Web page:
“Winning” The Sequester

Chait sighs at the short-sightedness of Republicans:

It is true that, if you define the struggle in purely zero-sum terms, Republicans can “win.” What they can win is the ability to keep in place, more or less permanently, spending reductions that both exempt the programs they most badly want to cut and that are designed stupidly so as to create maximum harm for minimum budgetary saving. Yes, Obama would probably find this more bothersome than would Republicans.

Of course, this “victory” would mean giving up a chance to cut spending on Medicare and Social Security. Since these programs will consume a growing share of the federal budget, the Republican strategy would mean leaving in place higher spending. And since they’re so popular — even Republican voters don’t want to cut them — Republicans are determined to refuse a golden opportunity to secure bipartisan [cover] for something they’ll never have the political standing to carry out on their own. In a policy terms, “winning” means suicidal spite.

Kornacki thinks that “we’re probably stuck with the sequester for the rest of this fiscal year – and maybe well beyond that.” But Chait is on to something critical when he points out that these Republicans are also signing up for the biggest defense cuts since the 1990s. I want much more radical action on Medicare cuts, as well as defense, but ironically, it will have to be the president who proposes them to a few Republican Senators, as he promised in his State of the Union.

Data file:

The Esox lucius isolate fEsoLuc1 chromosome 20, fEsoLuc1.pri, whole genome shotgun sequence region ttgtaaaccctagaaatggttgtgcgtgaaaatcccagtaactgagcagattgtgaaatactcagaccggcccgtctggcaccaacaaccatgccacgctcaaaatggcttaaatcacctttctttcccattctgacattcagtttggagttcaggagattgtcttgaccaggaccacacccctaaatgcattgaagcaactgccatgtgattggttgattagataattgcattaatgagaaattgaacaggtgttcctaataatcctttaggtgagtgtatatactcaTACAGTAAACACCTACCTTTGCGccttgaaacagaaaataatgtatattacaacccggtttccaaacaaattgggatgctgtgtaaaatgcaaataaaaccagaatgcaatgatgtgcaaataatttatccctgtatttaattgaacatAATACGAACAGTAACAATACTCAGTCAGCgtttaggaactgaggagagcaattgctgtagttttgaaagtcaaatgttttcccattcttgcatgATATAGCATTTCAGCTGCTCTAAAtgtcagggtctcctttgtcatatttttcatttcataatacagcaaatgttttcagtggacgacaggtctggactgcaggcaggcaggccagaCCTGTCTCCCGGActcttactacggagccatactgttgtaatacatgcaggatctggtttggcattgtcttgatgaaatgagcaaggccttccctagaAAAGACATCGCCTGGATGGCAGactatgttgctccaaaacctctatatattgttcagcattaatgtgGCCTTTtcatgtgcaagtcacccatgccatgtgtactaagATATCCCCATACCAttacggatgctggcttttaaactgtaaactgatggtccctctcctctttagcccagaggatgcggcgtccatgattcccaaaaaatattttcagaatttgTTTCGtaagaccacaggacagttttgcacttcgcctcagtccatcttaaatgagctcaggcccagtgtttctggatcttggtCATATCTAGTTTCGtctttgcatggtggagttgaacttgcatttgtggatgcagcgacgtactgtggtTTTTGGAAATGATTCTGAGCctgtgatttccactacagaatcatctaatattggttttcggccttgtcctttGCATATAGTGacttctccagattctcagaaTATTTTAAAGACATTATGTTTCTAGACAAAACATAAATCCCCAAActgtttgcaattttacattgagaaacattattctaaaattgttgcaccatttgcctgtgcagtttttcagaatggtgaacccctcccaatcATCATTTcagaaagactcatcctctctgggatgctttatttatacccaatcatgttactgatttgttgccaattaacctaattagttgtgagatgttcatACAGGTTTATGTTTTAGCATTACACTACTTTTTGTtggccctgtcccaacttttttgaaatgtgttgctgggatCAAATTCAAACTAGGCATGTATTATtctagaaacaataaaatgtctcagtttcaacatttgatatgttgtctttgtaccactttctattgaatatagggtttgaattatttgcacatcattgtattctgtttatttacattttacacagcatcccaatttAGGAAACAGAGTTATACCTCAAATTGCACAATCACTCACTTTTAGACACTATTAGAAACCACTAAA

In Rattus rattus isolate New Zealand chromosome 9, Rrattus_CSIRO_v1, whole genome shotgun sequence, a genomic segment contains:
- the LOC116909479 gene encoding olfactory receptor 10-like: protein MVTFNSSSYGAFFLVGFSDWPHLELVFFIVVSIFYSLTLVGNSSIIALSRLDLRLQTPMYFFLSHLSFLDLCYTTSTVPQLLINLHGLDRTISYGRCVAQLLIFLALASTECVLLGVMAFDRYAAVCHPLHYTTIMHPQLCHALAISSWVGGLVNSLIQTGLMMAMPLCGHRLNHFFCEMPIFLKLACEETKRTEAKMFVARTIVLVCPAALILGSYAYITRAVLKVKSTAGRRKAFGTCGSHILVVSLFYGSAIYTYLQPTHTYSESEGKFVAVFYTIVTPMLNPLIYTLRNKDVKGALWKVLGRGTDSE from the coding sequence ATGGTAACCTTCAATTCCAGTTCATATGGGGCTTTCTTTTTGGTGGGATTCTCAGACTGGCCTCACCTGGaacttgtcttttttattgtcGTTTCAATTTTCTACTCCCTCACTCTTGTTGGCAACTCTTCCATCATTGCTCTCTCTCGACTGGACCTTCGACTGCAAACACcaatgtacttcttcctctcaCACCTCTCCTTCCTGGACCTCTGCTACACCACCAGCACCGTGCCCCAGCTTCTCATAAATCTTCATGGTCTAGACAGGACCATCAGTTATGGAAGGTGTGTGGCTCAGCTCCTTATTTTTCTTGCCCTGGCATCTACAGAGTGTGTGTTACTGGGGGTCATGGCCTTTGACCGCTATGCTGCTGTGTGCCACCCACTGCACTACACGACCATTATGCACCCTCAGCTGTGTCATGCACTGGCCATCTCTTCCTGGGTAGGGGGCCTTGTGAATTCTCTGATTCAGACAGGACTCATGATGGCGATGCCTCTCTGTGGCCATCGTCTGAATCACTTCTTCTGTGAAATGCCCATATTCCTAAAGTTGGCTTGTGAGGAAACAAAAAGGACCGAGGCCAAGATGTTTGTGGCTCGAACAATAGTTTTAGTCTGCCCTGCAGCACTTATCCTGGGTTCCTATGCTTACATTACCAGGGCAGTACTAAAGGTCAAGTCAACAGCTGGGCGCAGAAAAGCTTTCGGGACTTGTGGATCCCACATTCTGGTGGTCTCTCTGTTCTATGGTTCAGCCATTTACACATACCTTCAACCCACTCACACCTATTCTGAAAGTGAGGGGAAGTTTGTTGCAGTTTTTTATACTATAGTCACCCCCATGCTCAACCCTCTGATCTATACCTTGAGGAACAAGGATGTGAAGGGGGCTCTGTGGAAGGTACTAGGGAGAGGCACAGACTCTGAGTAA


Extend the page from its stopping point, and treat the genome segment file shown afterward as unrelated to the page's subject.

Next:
The current GOP, in other words, would rather kill government programs that work and get half the sequester’s savings from defense than budge an inch on tax revenues, or reform Medicare with a Democratic president prepared to take on his own party. Suicidal spite is the right expression. But isn’t that the core spirit of the rump of the old South now controlling the GOP? It’s all pride and no pragmatism. And most of the time, they lose anyway. With guns blazing.